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'It's very clear Iran is lying' -- Netanyahu

Netanyahu: Tehran working toward ‘arsenal of nuclear bombs’

But Jerusalem ‘committed to stop it,’ prime minister tells former deputy chief of UN nuclear watchdog, who praises Mossad operation to reveal secret nuclear warehouse in Iran

Raphael Ahren is the diplomatic correspondent at The Times of Israel.

Prime Minister Benjamin Netanyahu (R) meets with Olli Heinonen, the former deputy head of the International Atomic Energy Agency, at his office in Jerusalem on June 6, 2019. (Haim Zach/GPO)
Prime Minister Benjamin Netanyahu (R) meets with Olli Heinonen, the former deputy head of the International Atomic Energy Agency, at his office in Jerusalem on June 6, 2019. (Haim Zach/GPO)

Iran is actively trying to obtain an “arsenal of nuclear bombs,” Prime Minister Benjamin Netanyahu said Thursday, amid ongoing tensions between the Islamic Republic and the US after the unraveling of the 2015 landmark nuclear deal.

“It’s very clear Iran is lying. Iran is continuing to work toward an arsenal of nuclear bombs, and we’re committed to stop it,” he said during a meeting with Olli Heinonen, an former deputy director-general at the International Atomic Energy Agency.

Heinonen, in a series of interviews and lectures this week, repeatedly accused Iran of violating its commitments under the so-called Joint Comprehensive Plan of Action. The Islamic Republic would be theoretically be able to produce enough fissile material for a nuclear weapon within six to eight months, he said, though building an actual bomb would take longer.

“Thank you for your forthright analysis and your clear-cut conclusion. I thank you for pointing out what Iran is doing,” Netanyahu told the Finnish-born scientist at the Prime Minister’s Office in Jerusalem.

Heinonen, who today serves as senior adviser on science and nonproliferation at the Washington, DC-based Foundation for Defense of Democracies, thanked Netanyahu for revealing information about Iran’s secret nuclear archive last year.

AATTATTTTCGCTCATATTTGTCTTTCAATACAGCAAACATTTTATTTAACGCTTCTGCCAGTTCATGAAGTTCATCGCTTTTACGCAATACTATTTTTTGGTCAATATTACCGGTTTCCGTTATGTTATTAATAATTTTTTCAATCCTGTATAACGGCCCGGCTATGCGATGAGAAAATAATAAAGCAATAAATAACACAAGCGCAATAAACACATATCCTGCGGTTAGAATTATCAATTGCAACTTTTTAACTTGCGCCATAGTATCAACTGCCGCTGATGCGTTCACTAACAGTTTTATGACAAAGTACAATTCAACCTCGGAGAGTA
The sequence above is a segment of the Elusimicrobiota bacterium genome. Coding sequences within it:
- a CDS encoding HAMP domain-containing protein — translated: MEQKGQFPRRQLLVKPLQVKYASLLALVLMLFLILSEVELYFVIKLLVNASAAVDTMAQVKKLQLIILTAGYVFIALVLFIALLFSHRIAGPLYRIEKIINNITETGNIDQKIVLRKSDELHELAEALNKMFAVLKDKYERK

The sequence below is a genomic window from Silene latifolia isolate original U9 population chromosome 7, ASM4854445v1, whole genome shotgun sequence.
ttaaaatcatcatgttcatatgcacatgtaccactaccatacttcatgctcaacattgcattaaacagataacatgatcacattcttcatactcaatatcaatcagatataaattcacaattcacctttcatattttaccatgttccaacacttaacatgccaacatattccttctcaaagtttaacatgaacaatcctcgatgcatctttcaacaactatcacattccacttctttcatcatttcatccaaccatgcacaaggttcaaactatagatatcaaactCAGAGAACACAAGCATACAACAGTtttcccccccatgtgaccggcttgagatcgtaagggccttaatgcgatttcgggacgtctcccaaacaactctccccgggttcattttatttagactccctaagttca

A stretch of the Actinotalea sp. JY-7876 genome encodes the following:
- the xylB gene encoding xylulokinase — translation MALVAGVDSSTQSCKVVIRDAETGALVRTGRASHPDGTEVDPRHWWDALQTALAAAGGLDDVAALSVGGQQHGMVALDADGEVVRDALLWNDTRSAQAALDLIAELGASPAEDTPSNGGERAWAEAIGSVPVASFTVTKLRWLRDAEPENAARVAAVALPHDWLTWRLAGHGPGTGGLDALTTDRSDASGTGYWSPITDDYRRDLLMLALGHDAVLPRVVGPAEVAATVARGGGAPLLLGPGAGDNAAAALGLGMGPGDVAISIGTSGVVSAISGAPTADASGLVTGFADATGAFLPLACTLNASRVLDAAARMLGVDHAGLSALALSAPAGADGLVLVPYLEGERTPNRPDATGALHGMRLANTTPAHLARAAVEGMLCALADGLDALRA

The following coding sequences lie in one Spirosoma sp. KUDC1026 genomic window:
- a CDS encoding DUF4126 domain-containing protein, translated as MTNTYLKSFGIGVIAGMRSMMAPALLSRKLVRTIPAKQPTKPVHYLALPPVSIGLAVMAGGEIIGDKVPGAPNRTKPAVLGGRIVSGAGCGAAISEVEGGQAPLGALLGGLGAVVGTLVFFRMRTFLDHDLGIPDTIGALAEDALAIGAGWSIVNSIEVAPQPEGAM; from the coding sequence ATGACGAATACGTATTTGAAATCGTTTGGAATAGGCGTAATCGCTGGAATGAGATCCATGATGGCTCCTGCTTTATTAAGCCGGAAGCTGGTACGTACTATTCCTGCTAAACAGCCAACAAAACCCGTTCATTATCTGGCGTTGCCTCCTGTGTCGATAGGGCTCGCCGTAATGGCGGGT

“Thank you for this brave action of taking them out [the nuclear archive documents] because this gives the material for the international community to think about it and it’s a good place on how to talk with the Iranians, how to stop it,” he said.

Prime Minister Benjamin Netanyahu delivers a speech on an archive brought out of Iran by the Mossad that documents Iran’s nuclear program, at the Defense Ministry in Tel Aviv on April 30, 2018. (AFP/Jack Guez)

Last year, Mossad agents smuggled out some 100,000 documents on 55,000 pages on 183 CDs from an unmarked Tehran warehouse. According to Israeli officials, the documents proved that the Islamic Republic had actively worked on building a nuclear weapon, something Tehran has always denied and continues to deny.

According to Heinonen, a former IAEA’s deputy director-general for safeguards, only a fifth of the archival material was brought to Israel. “There is another 80 percent that stayed behind,” he said earlier Thursday at a lecture at a Jerusalem think tank.

Heinonen also said Tehran’s nuclear scientists — which he described as “the best of the best” — today could produce enough fissile material for an atomic bomb within six to eight months, though it was unclear how long it would take them to actually build such a device.

“Material from the nuclear archives seized by Israel a year ago combined together with information available from official IAEA reports provide strong indication that Iran’s nuclear weapons program had proceeded substantially further than what was stated by Iran and concluded by the IAEA in its latest assessment in December 2015,” according to the Finnish-born scientist.

“There was a cohesive plan to manufacture nuclear weapons, and when and after the plan was halted, the IAEA was not provided, as was stated by Iran, with a full disclosure of the past nuclear program,” he said.

Despite his criticism of Iran, on Wednesday, in an interview with Army Radio, Heinonen rapped the administration of US President Donald Trump for its decision to withdraw from the nuclear deal in May 2018, suggesting Washington’s aggressive stance toward Tehran could prove counterproductive.

“I think they felt comfortable [with the Trump decision]. They have the enrichment technology and they can create more centrifuges. Probably they [will be] able to withstand a lot of sanctions,” he said.

On May 15, Iran announced it was stepping up its uranium enrichment program in response to the United States’ decision the previous year to drop out of the 2015 nuclear deal and impose heavy economic sanctions on Iran and the countries and groups that do business with it.

Last week, the International Atomic Energy Agency said Iran was staying within the limitations set by the 2015 nuclear accord, though its stockpiles of low-enriched uranium and heavy water were growing.

Times of Israel staff contributed to this report.

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